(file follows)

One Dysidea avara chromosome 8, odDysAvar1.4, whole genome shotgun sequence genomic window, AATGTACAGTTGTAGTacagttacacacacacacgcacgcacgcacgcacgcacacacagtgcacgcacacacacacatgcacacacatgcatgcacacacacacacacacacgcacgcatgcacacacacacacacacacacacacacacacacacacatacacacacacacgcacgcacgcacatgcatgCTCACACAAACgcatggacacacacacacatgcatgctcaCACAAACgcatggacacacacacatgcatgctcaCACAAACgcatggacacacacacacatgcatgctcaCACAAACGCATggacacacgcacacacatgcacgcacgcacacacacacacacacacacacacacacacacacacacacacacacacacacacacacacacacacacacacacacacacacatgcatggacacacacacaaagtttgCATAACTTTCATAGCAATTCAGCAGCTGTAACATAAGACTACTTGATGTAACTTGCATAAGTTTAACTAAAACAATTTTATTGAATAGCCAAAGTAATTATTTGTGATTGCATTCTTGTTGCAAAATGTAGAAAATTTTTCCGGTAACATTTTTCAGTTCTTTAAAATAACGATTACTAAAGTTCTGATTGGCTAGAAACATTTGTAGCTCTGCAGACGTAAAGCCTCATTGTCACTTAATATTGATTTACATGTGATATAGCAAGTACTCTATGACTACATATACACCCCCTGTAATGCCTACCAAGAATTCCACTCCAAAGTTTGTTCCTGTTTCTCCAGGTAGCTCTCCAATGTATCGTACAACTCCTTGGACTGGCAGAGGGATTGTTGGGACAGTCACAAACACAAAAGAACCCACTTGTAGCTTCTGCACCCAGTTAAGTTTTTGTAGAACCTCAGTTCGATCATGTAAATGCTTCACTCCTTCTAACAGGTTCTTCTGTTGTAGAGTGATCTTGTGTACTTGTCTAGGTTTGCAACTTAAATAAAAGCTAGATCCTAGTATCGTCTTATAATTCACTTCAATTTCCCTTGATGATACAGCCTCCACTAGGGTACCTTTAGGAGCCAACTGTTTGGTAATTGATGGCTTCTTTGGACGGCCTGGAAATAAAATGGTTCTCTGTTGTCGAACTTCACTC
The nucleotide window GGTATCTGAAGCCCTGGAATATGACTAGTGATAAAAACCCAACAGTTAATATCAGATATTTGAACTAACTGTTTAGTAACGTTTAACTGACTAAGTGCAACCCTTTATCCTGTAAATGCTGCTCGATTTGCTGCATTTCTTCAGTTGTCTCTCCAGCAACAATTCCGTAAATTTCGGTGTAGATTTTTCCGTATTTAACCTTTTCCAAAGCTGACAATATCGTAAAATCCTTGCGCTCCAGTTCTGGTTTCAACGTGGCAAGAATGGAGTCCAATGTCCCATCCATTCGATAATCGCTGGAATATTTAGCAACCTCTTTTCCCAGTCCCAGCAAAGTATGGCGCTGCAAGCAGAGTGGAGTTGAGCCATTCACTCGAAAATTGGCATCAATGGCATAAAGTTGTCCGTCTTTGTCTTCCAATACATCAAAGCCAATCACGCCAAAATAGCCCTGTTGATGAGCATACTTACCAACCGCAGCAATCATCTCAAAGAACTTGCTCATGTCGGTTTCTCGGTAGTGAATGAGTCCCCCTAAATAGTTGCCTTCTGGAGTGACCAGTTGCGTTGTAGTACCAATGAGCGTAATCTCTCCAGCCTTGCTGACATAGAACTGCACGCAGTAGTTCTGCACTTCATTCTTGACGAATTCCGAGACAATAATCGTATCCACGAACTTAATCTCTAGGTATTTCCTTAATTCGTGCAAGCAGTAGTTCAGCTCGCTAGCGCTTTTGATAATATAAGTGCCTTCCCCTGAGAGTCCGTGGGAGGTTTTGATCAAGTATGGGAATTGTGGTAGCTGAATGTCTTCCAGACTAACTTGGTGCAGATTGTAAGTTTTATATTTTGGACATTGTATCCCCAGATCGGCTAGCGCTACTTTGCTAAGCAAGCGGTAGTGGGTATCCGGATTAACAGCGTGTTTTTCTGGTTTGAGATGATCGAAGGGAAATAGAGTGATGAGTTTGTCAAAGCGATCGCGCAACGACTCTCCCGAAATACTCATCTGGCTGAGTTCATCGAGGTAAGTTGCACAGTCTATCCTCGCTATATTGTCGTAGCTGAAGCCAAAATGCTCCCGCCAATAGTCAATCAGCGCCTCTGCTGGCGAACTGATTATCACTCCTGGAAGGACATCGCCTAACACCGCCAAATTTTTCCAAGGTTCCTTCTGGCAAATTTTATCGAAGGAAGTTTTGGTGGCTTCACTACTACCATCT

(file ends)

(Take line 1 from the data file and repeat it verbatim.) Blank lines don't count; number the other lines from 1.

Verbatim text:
One Dysidea avara chromosome 8, odDysAvar1.4, whole genome shotgun sequence genomic window, AATGTACAGTTGTAGTacagttacacacacacacgcacgcacgcacgcacgcacacacagtgcacgcacacacacacatgcacacacatgcatgcacacacacacacacacacgcacgcatgcacacacacacacacacacacacacacacacacacacatacacacacacacgcacgcacgcacatgcatgCTCACACAAACgcatggacacacacacacatgcatgctcaCACAAACgcatggacacacacacatgcatgctcaCACAAACgcatggacacacacacacatgcatgctcaCACAAACGCATggacacacgcacacacatgcacgcacgcacacacacacacacacacacacacacacacacacacacacacacacacacacacacacacacacacacacacacacacacacatgcatggacacacacacaaagtttgCATAACTTTCATAGCAATTCAGCAGCTGTAACATAAGACTACTTGATGTAACTTGCATAAGTTTAACTAAAACAATTTTATTGAATAGCCAAAGTAATTATTTGTGATTGCATTCTTGTTGCAAAATGTAGAAAATTTTTCCGGTAACATTTTTCAGTTCTTTAAAATAACGATTACTAAAGTTCTGATTGGCTAGAAACATTTGTAGCTCTGCAGACGTAAAGCCTCATTGTCACTTAATATTGATTTACATGTGATATAGCAAGTACTCTATGACTACATATACACCCCCTGTAATGCCTACCAAGAATTCCACTCCAAAGTTTGTTCCTGTTTCTCCAGGTAGCTCTCCAATGTATCGTACAACTCCTTGGACTGGCAGAGGGATTGTTGGGACAGTCACAAACACAAAAGAACCCACTTGTAGCTTCTGCACCCAGTTAAGTTTTTGTAGAACCTCAGTTCGATCATGTAAATGCTTCACTCCTTCTAACAGGTTCTTCTGTTGTAGAGTGATCTTGTGTACTTGTCTAGGTTTGCAACTTAAATAAAAGCTAGATCCTAGTATCGTCTTATAATTCACTTCAATTTCCCTTGATGATACAGCCTCCACTAGGGTACCTTTAGGAGCCAACTGTTTGGTAATTGATGGCTTCTTTGGACGGCCTGGAAATAAAATGGTTCTCTGTTGTCGAACTTCACTC